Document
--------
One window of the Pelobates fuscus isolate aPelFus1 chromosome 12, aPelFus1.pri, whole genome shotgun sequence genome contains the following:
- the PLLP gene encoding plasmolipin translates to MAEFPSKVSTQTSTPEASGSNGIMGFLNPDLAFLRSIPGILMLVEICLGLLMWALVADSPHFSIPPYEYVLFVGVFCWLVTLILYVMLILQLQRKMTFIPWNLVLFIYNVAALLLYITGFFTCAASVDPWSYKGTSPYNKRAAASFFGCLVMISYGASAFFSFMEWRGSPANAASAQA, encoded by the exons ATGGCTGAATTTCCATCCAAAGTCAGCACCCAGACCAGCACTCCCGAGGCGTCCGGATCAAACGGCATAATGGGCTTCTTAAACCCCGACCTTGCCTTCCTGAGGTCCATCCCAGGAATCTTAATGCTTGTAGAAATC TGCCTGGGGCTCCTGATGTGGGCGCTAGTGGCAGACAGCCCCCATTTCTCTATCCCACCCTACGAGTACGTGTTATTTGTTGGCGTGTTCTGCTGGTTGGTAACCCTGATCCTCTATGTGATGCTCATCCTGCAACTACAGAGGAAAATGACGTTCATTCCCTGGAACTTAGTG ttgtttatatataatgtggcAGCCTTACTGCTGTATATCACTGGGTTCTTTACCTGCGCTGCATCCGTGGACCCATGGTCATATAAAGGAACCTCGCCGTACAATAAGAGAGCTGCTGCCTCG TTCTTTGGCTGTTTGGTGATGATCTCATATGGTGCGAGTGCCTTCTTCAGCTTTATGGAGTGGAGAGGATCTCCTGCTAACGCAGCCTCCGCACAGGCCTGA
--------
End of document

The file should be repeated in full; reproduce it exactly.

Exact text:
One window of the Pelobates fuscus isolate aPelFus1 chromosome 12, aPelFus1.pri, whole genome shotgun sequence genome contains the following:
- the PLLP gene encoding plasmolipin translates to MAEFPSKVSTQTSTPEASGSNGIMGFLNPDLAFLRSIPGILMLVEICLGLLMWALVADSPHFSIPPYEYVLFVGVFCWLVTLILYVMLILQLQRKMTFIPWNLVLFIYNVAALLLYITGFFTCAASVDPWSYKGTSPYNKRAAASFFGCLVMISYGASAFFSFMEWRGSPANAASAQA, encoded by the exons ATGGCTGAATTTCCATCCAAAGTCAGCACCCAGACCAGCACTCCCGAGGCGTCCGGATCAAACGGCATAATGGGCTTCTTAAACCCCGACCTTGCCTTCCTGAGGTCCATCCCAGGAATCTTAATGCTTGTAGAAATC TGCCTGGGGCTCCTGATGTGGGCGCTAGTGGCAGACAGCCCCCATTTCTCTATCCCACCCTACGAGTACGTGTTATTTGTTGGCGTGTTCTGCTGGTTGGTAACCCTGATCCTCTATGTGATGCTCATCCTGCAACTACAGAGGAAAATGACGTTCATTCCCTGGAACTTAGTG ttgtttatatataatgtggcAGCCTTACTGCTGTATATCACTGGGTTCTTTACCTGCGCTGCATCCGTGGACCCATGGTCATATAAAGGAACCTCGCCGTACAATAAGAGAGCTGCTGCCTCG TTCTTTGGCTGTTTGGTGATGATCTCATATGGTGCGAGTGCCTTCTTCAGCTTTATGGAGTGGAGAGGATCTCCTGCTAACGCAGCCTCCGCACAGGCCTGA